This relatively sluggish growth in air arrivals last year suggests that reaching 4.5 million, even by lumping in non-tourists, could be a major stretch. Even with the liberalisation of the policy on border arrivals – foreign visitors can now enter at four crossings on the Thai border and continue to other parts of Myanmar – these are unlikely to grow fast enough to sustain 50pc growth in overall arrivals. PATA chief executive officer Mario Hardy said last week the target “may not be achievable” but that Myanmar as still expected to enjoy strong growth of about 20pc in overnight visitors, which it expects to rise to 1.37 million.
But Ministry of Hotels and Tourism director U Myo Win Nyunt defended the target, saying it could be reached by upgrading airports, opening new border gates and promoting new destinations, such as the three Pyu cities that were inscribed on the UNESCO World Heritage List in June. Hotel room rates are also likely to moderate during the year, he said, due to the opening of new properties.
“We have more than 40,000 rooms in the whole country and also new hotels will open this year, so there will be no shortage as a result of growing tourist numbers and room prices won’t increase,” he said.
Another uncertainty is Myanmar’s political situation, particularly given the general election is scheduled for the start of the peak tourist season. Daw Aung San Suu Kyi’s tourism boycott hobbled the industry for the best part of two decades, and political turbulence could again dampen arrival numbers.
“Tourism is very sensitive and depends on the political situation,” said U Khin Aung Tun, secretary of the Myanmar Tourism Federation. “If the country lacks stability – whether it’s because of politics, conflict, [human rights] abuses or disease – it will impact on the tourism industry.”
U Naung Naung Han, managing director of Radiant Travels and Tours, said he expected arrivals to reach somewhere between 3.5 million and 4 million. He said more attention should be paid to ensuring visitors get value for money, as this will encourage them to return for additional visits and also to
recommend the country to others. Improving airports, expanding online visa services and marketing new destinations would also stimulate growth.
“I would like to reach [the government’s] target but hotel rooms and services do not offer good enough value for money yet,” he said.
“If travel expenses are reasonable … then more tourists will come.”
Quality vs quantity
The push for rapid growth has obscured information about who actually visits Myanmar – data that is needed by both the government and the private sector to meet existing and future demand for services, according to experts.
Ms Haeusler said visitors should be broken down into leisure, long-term and short-term business, and border visitors. “For example, do we need to construct in the future more business hotels in Yangon and Mandalay, or rather holiday hotels for bigger tour groups?” she said.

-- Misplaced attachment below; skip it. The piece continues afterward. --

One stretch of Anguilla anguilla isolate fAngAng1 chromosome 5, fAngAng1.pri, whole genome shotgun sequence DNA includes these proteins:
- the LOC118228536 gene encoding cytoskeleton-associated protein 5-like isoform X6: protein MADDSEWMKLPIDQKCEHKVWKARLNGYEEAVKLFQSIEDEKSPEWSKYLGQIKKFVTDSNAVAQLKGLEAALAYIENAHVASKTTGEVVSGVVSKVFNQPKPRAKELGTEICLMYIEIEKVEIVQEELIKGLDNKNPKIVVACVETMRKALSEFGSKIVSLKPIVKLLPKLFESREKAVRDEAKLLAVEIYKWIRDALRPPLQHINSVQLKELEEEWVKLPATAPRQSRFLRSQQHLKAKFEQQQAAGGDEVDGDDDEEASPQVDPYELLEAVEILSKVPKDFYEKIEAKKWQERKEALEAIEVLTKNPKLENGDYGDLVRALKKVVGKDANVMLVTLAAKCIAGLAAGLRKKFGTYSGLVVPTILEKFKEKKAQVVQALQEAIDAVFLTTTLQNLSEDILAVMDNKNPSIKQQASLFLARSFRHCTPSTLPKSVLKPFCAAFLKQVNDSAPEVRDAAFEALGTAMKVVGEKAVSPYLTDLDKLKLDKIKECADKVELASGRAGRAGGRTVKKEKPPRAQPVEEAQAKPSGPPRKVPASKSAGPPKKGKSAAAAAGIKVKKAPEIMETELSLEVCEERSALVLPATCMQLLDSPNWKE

She also called for a review of the annual target and questioned why high-growth tourism had been accepted as the best option, with apparent disregard for the Tourism Master Plan.
“Maybe we have to go back to the question: Do we want to offer more quantity in terms of tourism numbers or more quality service in Myanmar in the upcoming years? It is challenging to work on both tasks at the same time,” she said.
“I believe that it would be more healthy – and responsible – for leisure tourism … to follow rather a conservative or mid-range scenario in the upcoming years.”
It has also driven up prices, which Ms Haeusler said was “gamble” that Myanmar could take for one or two years – “but then they’re going to lose”.
“If Myanmar is then not offering the same rates as neighbouring countries, but also competitors like Egypt – culture, sea – and Mexico – culture, nice beaches … they might have a lot of problems to withstand international competition,” she said.
“I assume that in three or four years’ time tourism numbers might go down again as Myanmar will lose it exotic character. Nevertheless, such a phase would give them the opportunity to recover and get again a new – and well-defined – market.”
Growth will also be moderated by the speed – or lack thereof – with which infrastructure and services can be rolled out.
Mr Hardy from PATA said infrastructure requirements are not being built “fast enough to meet demand”, while tourism businesses are struggling to find staff with the required skills.
“PATA has some concerns regarding human capital development and the need for more formal education programs to develop the talent required to fulfil the job demand,” he said.
He also urged restraint and a focus on ensuring the benefits of tourism are spread throughout the country and not just at a few destinations.
“As Myanmar tourism is still in its infancy, there is an opportunity for the country to ensure it develops sustainable tourism … [so that] wealth is widely spread [to] help the development of various communities throughout the country.”
- By Ei Ei Thu and Thomas Kean | Monday, 19 January 2015 MyanmarTimes http://www.mmtimes.com/index.php/in-depth/12828-why-myanmar-s-tourist-numbers-don-t-add-up.html